The tea party presented in Chapter 7, The Mad Tea-Party, of Lewis Carrolls Alices Adventures in Wonderland is one of the books most memorable scenes. The social constructs and expectations that Alice, a product of Victorian-era England, takes for granted may not be fully comprehended by modern-day American readers. Understanding these concepts helps contextualize this portion of Alices story and gives it a deeper meaning. This is especially true in regards to the role of tea as a symbol of class and culture in Victorian England.

As mentioned before, tea was mostly served at coffeehouses, but by the end of the eighteenth century, it was served increasingly more often in the home. Because tea leaves were still very expensive, much of Britains tea supply was smuggled into the country to avoid the high duties imposed on it. People who could afford it would even lock away their tea in special caddies for safekeeping. Tea made the switch from sought-after luxury to everyday beverage due to several factors during the late eighteenth and early nineteenth centuries. By the nineteenth century, the meaning of the word tea had evolved. In addition to the hot beverage, tea came to refer to a meal, usually eaten in the late afternoon or early evening. The purpose of this meal was to hold people over between lunch and dinner, which were typically many hours apart. Tea as a meal came into style during the 1840s, and became a more ritualized gathering. In contrast to modern tea preparation, often using tea bags, Victorians prepared tea very carefully, with precise steps designed to ensure the very best brew possible. For afternoon tea, light refreshments, including bread and butter, were typical, but a heavier meal, usually including meat, was to be expected for high tea. Typically, the gathering was hosted by the lady of the house, and providing the comfort of tea to her family and guests was her job. Although tea, typically prepared by women, had slightly feminine connotations, both men and women consumed it, and teatime brought both genders together in an acceptable social setting. Despite the expected protocol of these gatherings, ideally, the many rules that governed afternoon tea could be disregarded to the point where all participants enjoyed themselves. This relaxed atmosphere usually occurred when only family members and close friends were present. People outside of the hostesss inner circle would have found afternoon tea to be an ordeal, particularly if they knew few of the people or if they believed themselves socially inferior to those around them. These types of gatherings were most often held by the wealthy; however, the average middle class still enjoyed afternoon tea. For most, teatime marked the transition between work and leisure, and for the working class, tea meant the end of the days work shift.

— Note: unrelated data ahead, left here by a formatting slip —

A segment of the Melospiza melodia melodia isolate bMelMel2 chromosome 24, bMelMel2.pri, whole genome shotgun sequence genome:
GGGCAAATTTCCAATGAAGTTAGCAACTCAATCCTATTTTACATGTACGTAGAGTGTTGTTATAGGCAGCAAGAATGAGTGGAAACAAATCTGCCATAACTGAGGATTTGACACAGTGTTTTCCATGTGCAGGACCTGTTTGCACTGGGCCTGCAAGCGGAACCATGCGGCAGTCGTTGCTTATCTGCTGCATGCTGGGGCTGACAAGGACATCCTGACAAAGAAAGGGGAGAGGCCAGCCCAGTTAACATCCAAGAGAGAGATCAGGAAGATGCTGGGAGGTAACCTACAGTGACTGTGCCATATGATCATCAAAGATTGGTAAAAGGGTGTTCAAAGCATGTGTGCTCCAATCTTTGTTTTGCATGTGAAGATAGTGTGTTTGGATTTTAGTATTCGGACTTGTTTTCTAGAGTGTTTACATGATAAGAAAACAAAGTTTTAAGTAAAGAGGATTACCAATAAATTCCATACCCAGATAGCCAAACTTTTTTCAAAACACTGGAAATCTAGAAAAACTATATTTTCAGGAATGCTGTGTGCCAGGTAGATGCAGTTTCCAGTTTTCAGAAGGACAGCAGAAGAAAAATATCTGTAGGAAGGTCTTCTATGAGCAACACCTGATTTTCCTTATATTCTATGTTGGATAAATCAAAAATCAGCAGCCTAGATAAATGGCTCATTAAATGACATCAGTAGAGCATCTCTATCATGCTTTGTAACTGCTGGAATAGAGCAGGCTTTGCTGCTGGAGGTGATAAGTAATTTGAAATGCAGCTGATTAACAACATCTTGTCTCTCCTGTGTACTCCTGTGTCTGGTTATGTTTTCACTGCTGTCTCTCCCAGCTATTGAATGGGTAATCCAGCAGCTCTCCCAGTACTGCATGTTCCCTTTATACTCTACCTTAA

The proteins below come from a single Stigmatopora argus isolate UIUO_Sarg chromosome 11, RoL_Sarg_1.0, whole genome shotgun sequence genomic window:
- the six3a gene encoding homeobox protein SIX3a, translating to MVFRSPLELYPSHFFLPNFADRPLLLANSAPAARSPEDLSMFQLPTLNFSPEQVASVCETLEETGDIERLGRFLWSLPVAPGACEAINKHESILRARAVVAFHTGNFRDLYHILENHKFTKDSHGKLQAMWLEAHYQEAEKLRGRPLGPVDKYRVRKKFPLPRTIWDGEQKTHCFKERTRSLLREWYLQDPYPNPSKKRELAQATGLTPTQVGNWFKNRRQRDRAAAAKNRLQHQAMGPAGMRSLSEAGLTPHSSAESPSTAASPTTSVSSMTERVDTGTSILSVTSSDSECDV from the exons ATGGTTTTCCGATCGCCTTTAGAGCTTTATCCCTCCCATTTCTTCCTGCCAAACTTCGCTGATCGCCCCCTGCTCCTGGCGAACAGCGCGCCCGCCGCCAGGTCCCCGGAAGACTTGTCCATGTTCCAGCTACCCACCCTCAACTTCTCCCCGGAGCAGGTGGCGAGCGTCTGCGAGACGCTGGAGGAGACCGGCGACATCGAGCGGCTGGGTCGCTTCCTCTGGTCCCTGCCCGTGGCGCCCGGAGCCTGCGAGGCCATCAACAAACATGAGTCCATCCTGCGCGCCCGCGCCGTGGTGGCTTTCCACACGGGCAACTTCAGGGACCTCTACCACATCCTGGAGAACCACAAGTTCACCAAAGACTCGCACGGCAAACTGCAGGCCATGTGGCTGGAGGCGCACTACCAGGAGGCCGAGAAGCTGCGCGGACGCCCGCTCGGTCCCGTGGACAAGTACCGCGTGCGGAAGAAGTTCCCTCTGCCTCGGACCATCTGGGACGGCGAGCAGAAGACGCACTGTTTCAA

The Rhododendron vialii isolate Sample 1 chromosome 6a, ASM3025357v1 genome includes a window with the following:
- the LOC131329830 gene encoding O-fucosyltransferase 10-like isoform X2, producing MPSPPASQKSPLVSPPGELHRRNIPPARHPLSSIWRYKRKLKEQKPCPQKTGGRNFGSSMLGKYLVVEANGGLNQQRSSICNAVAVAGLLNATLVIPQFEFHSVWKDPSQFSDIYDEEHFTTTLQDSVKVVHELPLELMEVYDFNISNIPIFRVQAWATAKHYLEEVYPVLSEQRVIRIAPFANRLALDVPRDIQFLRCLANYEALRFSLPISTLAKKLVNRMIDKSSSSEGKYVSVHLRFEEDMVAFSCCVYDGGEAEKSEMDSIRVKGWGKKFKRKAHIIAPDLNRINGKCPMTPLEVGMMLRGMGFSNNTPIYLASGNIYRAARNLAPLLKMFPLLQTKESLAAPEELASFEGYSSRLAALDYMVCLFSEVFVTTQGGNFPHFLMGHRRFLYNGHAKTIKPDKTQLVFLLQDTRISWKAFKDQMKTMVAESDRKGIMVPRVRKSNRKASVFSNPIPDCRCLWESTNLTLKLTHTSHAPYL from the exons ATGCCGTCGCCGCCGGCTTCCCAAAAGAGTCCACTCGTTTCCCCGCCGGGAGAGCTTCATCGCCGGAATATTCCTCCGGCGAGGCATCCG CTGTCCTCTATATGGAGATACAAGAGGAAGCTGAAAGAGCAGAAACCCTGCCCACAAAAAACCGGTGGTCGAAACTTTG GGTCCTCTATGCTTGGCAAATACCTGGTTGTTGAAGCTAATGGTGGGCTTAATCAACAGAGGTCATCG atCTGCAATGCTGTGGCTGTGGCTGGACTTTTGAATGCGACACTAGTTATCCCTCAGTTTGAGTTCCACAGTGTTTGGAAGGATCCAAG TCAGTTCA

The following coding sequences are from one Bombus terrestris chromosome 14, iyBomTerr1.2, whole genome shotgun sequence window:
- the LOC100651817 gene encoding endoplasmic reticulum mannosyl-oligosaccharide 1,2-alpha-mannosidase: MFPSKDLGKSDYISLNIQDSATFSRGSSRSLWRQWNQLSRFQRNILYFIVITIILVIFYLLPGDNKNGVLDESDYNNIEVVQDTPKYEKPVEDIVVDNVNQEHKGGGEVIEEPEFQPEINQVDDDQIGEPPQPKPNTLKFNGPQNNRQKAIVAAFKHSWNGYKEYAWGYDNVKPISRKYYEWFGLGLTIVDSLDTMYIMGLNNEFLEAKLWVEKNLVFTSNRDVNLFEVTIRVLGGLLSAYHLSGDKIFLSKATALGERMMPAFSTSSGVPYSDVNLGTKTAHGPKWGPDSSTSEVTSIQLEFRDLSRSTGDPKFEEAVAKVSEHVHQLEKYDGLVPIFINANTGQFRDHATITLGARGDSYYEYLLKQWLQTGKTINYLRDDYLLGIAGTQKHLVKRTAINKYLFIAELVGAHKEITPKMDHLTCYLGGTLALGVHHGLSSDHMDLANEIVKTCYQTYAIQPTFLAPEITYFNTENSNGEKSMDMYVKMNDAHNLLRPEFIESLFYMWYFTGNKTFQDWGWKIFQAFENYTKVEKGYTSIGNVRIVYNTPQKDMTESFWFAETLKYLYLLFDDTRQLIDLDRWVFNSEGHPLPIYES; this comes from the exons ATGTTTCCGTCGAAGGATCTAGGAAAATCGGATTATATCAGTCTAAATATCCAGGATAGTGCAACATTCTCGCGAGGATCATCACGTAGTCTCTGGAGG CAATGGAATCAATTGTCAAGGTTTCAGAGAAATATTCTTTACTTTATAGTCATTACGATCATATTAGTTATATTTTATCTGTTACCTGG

Tea as a meal also took the form of a more typical party style, usually for celebratory occasions, and entire towns and villages might throw the rough equivalent of an outdoor tea reception. Some tea parties were formal receptions. At tea parties, guests would usually sing, make music, or play games. The etiquette book The Habits of Good Society makes a distinction between regular tea parties and country tea parties, which were held when people were visiting the countryside. Although there were many types of tea time gatherings, at the heart of each type was the desire to socialize, have a relaxing meal, and enjoy a cup of tea with friends and family. This reliance on tea for social interaction and comfort demonstrates how symbolic tea and tea rituals were within the culture of Victorian England. As Julie Fromer points out in her book, A Necessary Luxury, in England tea was a symbol of imperialism, femininity, health, domestic life, community, and the middle class. Therefore, tea was a symbol of the negative aspects of Britains growing empire and industrialization, the rise of consumerism, and the exploitation of Britains imperial possessions. However, teas positive influence on a changing Britain overshadows its negative associations. Unlike any product before it, tea fostered a sense of community. It also symbolized the improved quality of life during this period in English history. In a traditionally masculine world, tea was more often associated with women, as it was considered the more feminine choice of hot beverages (coffee was more masculine). Unlike the usual coffeehouse, the first specialty shops for tea, including Thomas Twinings Golden Lyon Tea and Coffee Shop, were places women were allowed to frequent. Men and women were equals at the tea table. Tea also represented an increased respect for women as a maternal force with the task of nourishing the nation. We can say that as a striking and influential necessity, tea helped to define the national identity of England in the Victorian era.
List of used references: An Anthropological Perspective on the Japanese Tea Ceremony by Herbert Plutschow (University of California at Los Angeles (East Asian Languages & Cultures)) How Afternoon Tea was 'Invented' by Jane Pettigrew Afternoon Tea (The History and Heritage Accommodation Guide) Cultural Tea Traditions (Ito En Inc.) British Tea Culture: Understanding the Mad Tea Party (Independent Essay) Tea Ceremonies And Cultures (from